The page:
photo: Daniel Figueroa
Los Angeles mayor Antonio Villaraigosa has unveiled a solar power plan for the city that the LA Times is right to call ‘ambitious’: The plan the calls for the city to get 1,280 MW of power from solar panels by 2020.
The financial analysis of the solar plan, and what (if any) rate increases that LA electric customers will pay, will be done over the next 90 days. Here’s how the plan would work:500 MW Would Come From the Mojave Desert
500 MW of LA’s solar power would come from as yet to be built commercial solar power facilities in the Mojave Desert. 380 MW would come through smaller programs, including ones would help low-income people purchase solar panels. The remaining 400 MW would come from a ballot measure to be voted upon next March, which would allow the city’s Department of Water & Power to install rooftop solar panels on LA resident’s homes.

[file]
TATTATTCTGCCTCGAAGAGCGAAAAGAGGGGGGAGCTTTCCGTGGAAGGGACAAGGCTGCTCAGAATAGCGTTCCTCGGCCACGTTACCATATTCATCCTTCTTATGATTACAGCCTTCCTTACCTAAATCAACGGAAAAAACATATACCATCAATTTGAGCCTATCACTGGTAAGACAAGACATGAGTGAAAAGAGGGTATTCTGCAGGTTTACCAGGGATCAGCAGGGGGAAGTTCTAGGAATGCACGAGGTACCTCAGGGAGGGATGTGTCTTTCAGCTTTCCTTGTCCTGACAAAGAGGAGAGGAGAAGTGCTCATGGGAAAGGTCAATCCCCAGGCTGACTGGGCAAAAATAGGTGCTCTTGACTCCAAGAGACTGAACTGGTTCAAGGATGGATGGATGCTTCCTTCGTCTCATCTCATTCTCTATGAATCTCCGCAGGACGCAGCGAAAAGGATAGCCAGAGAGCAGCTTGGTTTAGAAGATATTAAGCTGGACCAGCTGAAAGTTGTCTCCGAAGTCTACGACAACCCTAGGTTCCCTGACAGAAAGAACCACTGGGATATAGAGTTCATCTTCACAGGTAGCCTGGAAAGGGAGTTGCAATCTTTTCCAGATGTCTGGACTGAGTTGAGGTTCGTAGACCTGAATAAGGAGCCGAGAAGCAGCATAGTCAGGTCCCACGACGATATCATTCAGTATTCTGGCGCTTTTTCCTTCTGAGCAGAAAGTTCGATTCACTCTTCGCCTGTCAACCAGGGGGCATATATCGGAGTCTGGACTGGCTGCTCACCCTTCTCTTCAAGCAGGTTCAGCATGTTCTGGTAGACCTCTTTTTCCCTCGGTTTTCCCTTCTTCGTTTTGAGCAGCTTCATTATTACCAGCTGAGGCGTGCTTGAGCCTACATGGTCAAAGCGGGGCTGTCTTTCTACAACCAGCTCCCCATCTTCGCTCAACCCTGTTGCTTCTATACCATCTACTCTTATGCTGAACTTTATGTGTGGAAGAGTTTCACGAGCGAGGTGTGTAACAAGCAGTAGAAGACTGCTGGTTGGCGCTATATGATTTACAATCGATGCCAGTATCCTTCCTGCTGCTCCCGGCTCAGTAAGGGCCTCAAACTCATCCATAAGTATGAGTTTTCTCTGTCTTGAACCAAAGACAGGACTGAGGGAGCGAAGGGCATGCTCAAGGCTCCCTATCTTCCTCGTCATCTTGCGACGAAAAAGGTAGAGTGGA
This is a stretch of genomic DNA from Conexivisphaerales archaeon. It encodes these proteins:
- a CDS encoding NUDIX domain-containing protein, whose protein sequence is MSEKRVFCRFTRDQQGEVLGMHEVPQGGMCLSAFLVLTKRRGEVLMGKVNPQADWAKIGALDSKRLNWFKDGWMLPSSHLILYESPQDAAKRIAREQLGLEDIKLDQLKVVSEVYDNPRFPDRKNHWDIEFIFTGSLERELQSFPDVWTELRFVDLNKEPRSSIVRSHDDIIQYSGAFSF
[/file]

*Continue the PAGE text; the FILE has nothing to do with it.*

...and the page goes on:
Two Potential Set Backs
The LA Times reports that some questions remain about the plan though: 1) Financing the project could depend in large part on federal tax credits and the city getting volume discounts for purchasing panels; and 2) There is some contention over the ballot measure as some claim that it is written in such a way that DWP employee unions would be able to lock out competing solar installation companies from doing the work.
Large, But Still Only 10% of Demand
Nonetheless, 1,280 megawatts of solar power is a step in the right direction.
Though perhaps as it would supply only 10% of Los Angeles’ total energy needs another large step needs to be taken...plus a huge crash course in energy demand reduction through energy efficiency programs and personal reassessment of what constitute genuine energy needs, and what are merely luxuries.
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